Una Malan Opens a Design Dreamhouse in the Hills, and Other News

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Una Malan. Photography by Douglas Friedman

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Una Malan Opens a Design Dreamhouse in the Hills

West Coast design fans have called Una Malan’s La Cienaga showroom home since it opened in 2016. Now, they can venture just up into the Hollywood Hills to her 1930s mansion tucked behind Bougainvilleas and hedges. She’s calling it Una Casa Privada. With its kitchen of Monogram appliances and bathroom fixed with Kallista, it functions like a dreamhouse, and hosts a full calendar of creative and wellness events. But it’s also a gallery, as evidenced by art advisor Carlos Antonio’s careful selection of contemporary work. That includes 40 vendors and collections including Rose Uniacke, Gabriel Scott, Designs of the Time, Loro Piana, and tailored sofas, chairs, and beds made in-house. —Jesse Dorris

Installation view of “Heroes & Monsters: Jean-Michel Basquiat, The Thaddeus Mumford Jr. Venice Collection” at the Orlando Museum of Art. Photography by Macbeth Studios

The Orlando Museum of Art’s ousted former director says he was “scapegoated.”

Aaron De Groft, the Orlando Museum of Art’s embattled former director who faced controversy over an exhibition of alleged fake Basquiats and was subsequently fired and sued by the museum, has filed a counterclaim. De Groft contends that the museum’s allegations are a baseless lie concocted by its board of trustees to scapegoat him for their own failures. He places blame on the museum’s former chairwoman, Cynthia Brumback, who he claims approved the exhibition despite knowledge of an FBI subpoena related to the artworks. De Groft seeks more than $50,000 in damages for wrongful termination and harm to his reputation. OMA has not commented on the matter, and negotiations for a potential lawsuit settlement are reportedly underway.

The Walker Art Center in Minneapolis launches a new collectible design platform.

The Walker Art Center in Minneapolis has launched the Idea House 3 collectible design platform. The retail concept combines limited-edition furnishings, lighting, textiles, and accessories within themed domestic settings such as the kitchen, bedroom, living room, and office. The curated selection features works by Deborah Ehrlich, Studio Proba, and Frank Gehry, promoting experimental design that reinterprets traditional craft traditions. The initiative aims to bridge the gap between museum-quality presentation and retail, inviting visitors to bring home the latest design innovations The inaugural exhibition, “Midwest Design Here & Now Guest Room,” showcases regional talents and aims to dispel the notion that cutting-edge design is limited to East and West Coast cities.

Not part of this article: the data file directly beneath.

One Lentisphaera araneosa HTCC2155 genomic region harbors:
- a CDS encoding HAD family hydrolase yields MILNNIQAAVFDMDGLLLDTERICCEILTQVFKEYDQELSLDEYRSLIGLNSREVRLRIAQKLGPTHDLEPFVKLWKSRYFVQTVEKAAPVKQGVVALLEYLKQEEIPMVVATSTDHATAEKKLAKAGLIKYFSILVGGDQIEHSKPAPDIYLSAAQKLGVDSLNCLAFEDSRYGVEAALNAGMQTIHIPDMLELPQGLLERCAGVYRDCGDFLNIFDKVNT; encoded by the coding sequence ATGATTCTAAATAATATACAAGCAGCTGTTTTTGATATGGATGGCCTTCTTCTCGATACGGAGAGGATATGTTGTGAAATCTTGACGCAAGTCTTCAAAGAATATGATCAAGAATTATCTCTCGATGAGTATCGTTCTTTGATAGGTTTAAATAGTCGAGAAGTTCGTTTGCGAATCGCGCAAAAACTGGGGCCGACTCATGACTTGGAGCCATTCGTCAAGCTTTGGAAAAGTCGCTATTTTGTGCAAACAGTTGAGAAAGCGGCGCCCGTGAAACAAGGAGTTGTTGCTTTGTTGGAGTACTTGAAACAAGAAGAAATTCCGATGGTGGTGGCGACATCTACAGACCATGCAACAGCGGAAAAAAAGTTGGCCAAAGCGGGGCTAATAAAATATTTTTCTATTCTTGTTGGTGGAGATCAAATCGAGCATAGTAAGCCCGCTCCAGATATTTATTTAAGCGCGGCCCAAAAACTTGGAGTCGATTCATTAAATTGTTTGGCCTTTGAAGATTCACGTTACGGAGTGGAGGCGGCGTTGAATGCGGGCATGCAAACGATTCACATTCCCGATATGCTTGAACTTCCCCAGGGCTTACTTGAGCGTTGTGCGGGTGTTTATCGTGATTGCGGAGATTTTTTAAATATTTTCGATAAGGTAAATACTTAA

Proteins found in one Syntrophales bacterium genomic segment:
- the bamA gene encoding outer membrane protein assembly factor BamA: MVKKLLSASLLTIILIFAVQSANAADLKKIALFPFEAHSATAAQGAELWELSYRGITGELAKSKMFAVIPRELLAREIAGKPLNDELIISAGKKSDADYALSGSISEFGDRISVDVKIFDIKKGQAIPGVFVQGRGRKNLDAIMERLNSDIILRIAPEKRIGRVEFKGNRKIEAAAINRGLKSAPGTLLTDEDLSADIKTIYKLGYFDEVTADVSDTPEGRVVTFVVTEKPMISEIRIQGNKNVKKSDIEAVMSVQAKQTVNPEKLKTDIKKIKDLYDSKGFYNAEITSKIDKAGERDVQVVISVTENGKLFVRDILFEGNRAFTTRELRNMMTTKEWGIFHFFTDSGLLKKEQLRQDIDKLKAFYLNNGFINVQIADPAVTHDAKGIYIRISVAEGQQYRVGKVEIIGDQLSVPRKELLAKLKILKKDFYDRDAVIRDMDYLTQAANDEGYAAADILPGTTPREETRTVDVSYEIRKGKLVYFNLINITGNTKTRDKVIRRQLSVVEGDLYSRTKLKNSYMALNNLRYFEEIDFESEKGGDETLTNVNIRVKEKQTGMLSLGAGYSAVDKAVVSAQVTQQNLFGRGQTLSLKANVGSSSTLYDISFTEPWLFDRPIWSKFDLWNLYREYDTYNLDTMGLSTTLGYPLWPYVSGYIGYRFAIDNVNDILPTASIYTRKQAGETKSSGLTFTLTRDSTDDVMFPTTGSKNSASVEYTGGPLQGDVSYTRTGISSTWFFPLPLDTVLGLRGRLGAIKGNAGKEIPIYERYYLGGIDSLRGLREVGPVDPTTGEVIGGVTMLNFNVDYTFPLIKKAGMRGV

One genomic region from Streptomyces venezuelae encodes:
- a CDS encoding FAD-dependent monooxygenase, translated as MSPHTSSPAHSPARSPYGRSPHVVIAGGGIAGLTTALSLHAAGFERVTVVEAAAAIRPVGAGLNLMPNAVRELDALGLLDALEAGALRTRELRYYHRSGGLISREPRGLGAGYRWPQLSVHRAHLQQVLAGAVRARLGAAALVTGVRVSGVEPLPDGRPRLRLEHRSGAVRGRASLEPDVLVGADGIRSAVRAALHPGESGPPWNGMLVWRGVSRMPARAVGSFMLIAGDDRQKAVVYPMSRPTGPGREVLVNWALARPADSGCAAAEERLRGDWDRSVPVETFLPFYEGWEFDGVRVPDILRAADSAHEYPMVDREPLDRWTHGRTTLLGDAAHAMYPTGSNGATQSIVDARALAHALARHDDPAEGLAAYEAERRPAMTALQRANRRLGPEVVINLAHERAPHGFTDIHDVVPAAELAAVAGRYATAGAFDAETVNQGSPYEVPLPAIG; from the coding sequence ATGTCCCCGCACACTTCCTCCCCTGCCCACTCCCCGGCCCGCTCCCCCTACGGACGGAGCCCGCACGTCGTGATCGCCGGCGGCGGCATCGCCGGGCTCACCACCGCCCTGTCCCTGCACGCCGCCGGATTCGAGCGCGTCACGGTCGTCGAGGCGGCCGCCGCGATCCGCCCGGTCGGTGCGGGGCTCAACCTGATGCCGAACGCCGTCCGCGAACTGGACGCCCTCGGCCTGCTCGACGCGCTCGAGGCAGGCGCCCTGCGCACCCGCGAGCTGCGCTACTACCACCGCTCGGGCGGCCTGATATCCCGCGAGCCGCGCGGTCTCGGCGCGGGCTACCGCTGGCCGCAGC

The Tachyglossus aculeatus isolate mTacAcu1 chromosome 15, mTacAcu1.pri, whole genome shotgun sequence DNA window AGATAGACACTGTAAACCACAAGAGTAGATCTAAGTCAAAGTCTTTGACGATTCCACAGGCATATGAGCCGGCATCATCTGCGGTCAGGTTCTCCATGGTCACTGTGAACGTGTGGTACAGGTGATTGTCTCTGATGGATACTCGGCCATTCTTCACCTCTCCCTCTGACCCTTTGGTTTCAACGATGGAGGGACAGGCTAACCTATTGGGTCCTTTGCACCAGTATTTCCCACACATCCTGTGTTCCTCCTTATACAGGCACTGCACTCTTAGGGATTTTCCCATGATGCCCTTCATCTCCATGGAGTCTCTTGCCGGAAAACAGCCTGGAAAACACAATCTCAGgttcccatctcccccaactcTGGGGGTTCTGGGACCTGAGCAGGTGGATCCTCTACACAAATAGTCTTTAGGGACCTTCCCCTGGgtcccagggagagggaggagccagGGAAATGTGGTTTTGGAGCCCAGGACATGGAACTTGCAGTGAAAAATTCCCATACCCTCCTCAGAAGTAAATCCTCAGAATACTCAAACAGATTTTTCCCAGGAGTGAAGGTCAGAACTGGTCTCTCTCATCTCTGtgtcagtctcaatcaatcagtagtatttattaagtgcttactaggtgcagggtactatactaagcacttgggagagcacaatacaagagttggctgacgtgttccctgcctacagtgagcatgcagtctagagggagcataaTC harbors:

Yasmeen Lari. Image courtesy of the Heritage Foundation of Pakistan

Yasmeen Lari is on track to build one million flood-resistant homes across Pakistan.

In 2022, following devastating floods in Pakistan that displaced 33 million people and caused $30 billion in damage, architect Yasmeen Lari pledged to build one million flood-resilient homes. The Heritage Foundation of Pakistan, founded by Lari, recently provided an update, stating that they have built 333,000 homes for flood-displaced individuals as part of their rebuild program, which aims to reach one million replacement homes by 2024. These resilient homes are built using locally sourced materials like earth, lime render, and bamboo, utilizing vernacular building methods to withstand future floods. Lari’s approach, known as Barefoot Social Architecture, promotes self-build methods to support marginalized communities, and it has already earned her the RIBA Gold Medal for her achievements in this field. 

A Swiss museum’s plan to sell Cézanne paintings to avoid insolvency sparks criticism. 

The Museum Langmatt in Baden’s plan to auction three Paul Cézanne paintings, including Fruits et pot de gingembre, has sparked criticism over violating industry guidelines. The Swiss institution cited financial necessity for the sale, with estimates ranging from $35 million to $55 million. Recent research revealed evidence that the painting was likely sold under duress in 1933, leading to an agreement with the heirs of the Jewish art dealer, Jacob Goldschmidt, who once partly owned the work. The museum aims to raise 40 million Swiss francs ($44 million) to establish an endowment fund for its survival.

New York’s attorney general sues PepsiCo over plastic pollution in the Buffalo River.

Earlier this week, New York Attorney General Letitia James filed a lawsuit against PepsiCo, alleging that the food and beverage giant has both harmed the environment and deceived the public regarding its commitment to reducing single-use plastic in its packaging. The lawsuit claims that much of the plastic waste in the Buffalo River can be attributed to PepsiCo’s products. James seeks unspecified damages, a solution for the contamination caused by PepsiCo’s products in the Buffalo region, and a reduction in the company’s plastic packaging entering the river. She also demands that the company cease selling or distributing single-use plastic products in the Buffalo area without “adequate” warning labels. In response, PepsiCo stated its commitment to plastic reduction and recycling efforts.

A 1655 engraving of a cabinet of curiosities. Image courtesy of Getty Research Institute, Los Angeles

Today’s attractive distractions:

LACMA shows how cabinets of curiosities helped lay the foundation for museums.

The value of NFTs has plummeted, but Dairy Queen has opened an NFT pop-up.

TikTok quickly roasts an apartment redecoration for its “sad beige” color scheme.

Witches, shamans, and the occult are currently in high demand in the art world.

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